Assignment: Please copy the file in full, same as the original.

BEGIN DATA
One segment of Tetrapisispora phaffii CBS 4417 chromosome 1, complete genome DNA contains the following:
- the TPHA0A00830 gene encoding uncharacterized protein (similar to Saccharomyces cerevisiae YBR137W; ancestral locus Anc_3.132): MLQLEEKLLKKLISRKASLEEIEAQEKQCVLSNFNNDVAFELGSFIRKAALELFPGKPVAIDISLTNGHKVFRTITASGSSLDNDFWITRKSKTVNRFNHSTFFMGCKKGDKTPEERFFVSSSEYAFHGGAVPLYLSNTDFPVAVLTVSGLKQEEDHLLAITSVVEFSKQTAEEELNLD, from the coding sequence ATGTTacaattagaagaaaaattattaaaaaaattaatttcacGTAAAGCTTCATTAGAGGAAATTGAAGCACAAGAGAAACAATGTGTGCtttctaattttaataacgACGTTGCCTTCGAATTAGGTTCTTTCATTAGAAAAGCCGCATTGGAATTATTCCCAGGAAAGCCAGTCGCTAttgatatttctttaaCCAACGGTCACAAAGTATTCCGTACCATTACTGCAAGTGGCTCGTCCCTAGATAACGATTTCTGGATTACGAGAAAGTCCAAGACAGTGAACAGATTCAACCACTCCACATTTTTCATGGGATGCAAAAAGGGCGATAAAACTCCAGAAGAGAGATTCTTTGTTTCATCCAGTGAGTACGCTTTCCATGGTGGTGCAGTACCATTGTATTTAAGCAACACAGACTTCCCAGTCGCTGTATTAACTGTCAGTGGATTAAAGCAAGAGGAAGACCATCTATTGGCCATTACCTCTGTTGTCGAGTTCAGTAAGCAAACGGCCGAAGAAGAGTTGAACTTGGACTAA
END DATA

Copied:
One segment of Tetrapisispora phaffii CBS 4417 chromosome 1, complete genome DNA contains the following:
- the TPHA0A00830 gene encoding uncharacterized protein (similar to Saccharomyces cerevisiae YBR137W; ancestral locus Anc_3.132): MLQLEEKLLKKLISRKASLEEIEAQEKQCVLSNFNNDVAFELGSFIRKAALELFPGKPVAIDISLTNGHKVFRTITASGSSLDNDFWITRKSKTVNRFNHSTFFMGCKKGDKTPEERFFVSSSEYAFHGGAVPLYLSNTDFPVAVLTVSGLKQEEDHLLAITSVVEFSKQTAEEELNLD, from the coding sequence ATGTTacaattagaagaaaaattattaaaaaaattaatttcacGTAAAGCTTCATTAGAGGAAATTGAAGCACAAGAGAAACAATGTGTGCtttctaattttaataacgACGTTGCCTTCGAATTAGGTTCTTTCATTAGAAAAGCCGCATTGGAATTATTCCCAGGAAAGCCAGTCGCTAttgatatttctttaaCCAACGGTCACAAAGTATTCCGTACCATTACTGCAAGTGGCTCGTCCCTAGATAACGATTTCTGGATTACGAGAAAGTCCAAGACAGTGAACAGATTCAACCACTCCACATTTTTCATGGGATGCAAAAAGGGCGATAAAACTCCAGAAGAGAGATTCTTTGTTTCATCCAGTGAGTACGCTTTCCATGGTGGTGCAGTACCATTGTATTTAAGCAACACAGACTTCCCAGTCGCTGTATTAACTGTCAGTGGATTAAAGCAAGAGGAAGACCATCTATTGGCCATTACCTCTGTTGTCGAGTTCAGTAAGCAAACGGCCGAAGAAGAGTTGAACTTGGACTAA